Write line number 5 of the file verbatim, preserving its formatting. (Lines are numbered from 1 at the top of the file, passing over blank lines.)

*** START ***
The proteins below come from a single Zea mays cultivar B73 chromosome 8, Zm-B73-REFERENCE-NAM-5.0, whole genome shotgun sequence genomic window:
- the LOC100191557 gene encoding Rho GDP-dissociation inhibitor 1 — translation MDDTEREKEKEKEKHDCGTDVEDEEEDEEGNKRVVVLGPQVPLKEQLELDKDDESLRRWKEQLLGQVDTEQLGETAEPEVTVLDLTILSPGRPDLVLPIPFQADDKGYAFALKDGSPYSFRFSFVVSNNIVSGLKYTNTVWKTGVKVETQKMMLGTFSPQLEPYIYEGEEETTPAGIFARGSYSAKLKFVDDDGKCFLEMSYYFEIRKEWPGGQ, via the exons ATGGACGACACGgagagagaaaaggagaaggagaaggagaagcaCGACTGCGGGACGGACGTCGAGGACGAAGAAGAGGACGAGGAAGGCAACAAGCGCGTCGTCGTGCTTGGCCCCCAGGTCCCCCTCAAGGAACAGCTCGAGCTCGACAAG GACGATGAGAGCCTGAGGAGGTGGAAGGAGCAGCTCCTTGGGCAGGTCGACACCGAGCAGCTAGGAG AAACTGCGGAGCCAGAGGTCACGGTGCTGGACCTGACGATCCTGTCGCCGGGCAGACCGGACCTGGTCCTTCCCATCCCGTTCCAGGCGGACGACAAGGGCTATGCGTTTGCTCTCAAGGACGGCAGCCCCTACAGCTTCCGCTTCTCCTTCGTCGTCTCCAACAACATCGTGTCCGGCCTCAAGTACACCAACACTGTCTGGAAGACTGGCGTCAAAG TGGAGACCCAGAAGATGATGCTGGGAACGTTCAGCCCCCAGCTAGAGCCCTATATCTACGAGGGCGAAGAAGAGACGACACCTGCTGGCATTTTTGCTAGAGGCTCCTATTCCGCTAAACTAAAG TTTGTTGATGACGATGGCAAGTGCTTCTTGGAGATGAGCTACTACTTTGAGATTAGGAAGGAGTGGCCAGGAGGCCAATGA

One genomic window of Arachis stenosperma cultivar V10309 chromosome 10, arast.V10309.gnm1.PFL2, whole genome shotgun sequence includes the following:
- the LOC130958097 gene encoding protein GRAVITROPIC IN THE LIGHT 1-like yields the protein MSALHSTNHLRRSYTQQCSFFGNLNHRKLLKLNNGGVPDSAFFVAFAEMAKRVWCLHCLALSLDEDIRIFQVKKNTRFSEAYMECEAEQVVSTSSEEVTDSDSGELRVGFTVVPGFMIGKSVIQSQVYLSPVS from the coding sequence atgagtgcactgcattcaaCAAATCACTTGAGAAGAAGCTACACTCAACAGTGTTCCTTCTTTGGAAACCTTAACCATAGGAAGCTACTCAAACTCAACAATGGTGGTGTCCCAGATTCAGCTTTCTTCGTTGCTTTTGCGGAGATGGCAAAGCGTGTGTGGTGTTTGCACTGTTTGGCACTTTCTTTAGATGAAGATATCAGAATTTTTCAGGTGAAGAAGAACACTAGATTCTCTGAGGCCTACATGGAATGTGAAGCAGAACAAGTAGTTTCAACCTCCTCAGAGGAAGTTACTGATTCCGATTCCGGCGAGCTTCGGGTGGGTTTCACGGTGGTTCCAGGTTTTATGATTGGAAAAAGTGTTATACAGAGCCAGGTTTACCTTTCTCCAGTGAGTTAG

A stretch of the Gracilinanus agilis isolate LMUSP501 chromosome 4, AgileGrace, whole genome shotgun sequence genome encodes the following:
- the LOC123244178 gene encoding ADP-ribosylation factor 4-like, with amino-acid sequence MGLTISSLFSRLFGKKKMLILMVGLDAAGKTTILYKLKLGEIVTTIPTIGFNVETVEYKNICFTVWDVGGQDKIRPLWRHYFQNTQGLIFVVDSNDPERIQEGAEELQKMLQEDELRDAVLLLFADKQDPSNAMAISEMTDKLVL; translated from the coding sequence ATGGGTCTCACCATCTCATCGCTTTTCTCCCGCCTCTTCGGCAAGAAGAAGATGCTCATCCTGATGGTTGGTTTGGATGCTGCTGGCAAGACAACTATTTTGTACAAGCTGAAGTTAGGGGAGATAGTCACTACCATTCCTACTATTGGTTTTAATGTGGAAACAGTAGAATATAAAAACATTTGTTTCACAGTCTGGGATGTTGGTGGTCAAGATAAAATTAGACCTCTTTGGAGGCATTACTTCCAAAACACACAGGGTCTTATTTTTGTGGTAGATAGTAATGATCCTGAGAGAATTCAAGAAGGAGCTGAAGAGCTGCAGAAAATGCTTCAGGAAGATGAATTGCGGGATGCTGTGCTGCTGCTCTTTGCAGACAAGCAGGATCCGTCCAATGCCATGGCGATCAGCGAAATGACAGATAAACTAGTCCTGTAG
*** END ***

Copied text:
A stretch of the Gracilinanus agilis isolate LMUSP501 chromosome 4, AgileGrace, whole genome shotgun sequence genome encodes the following: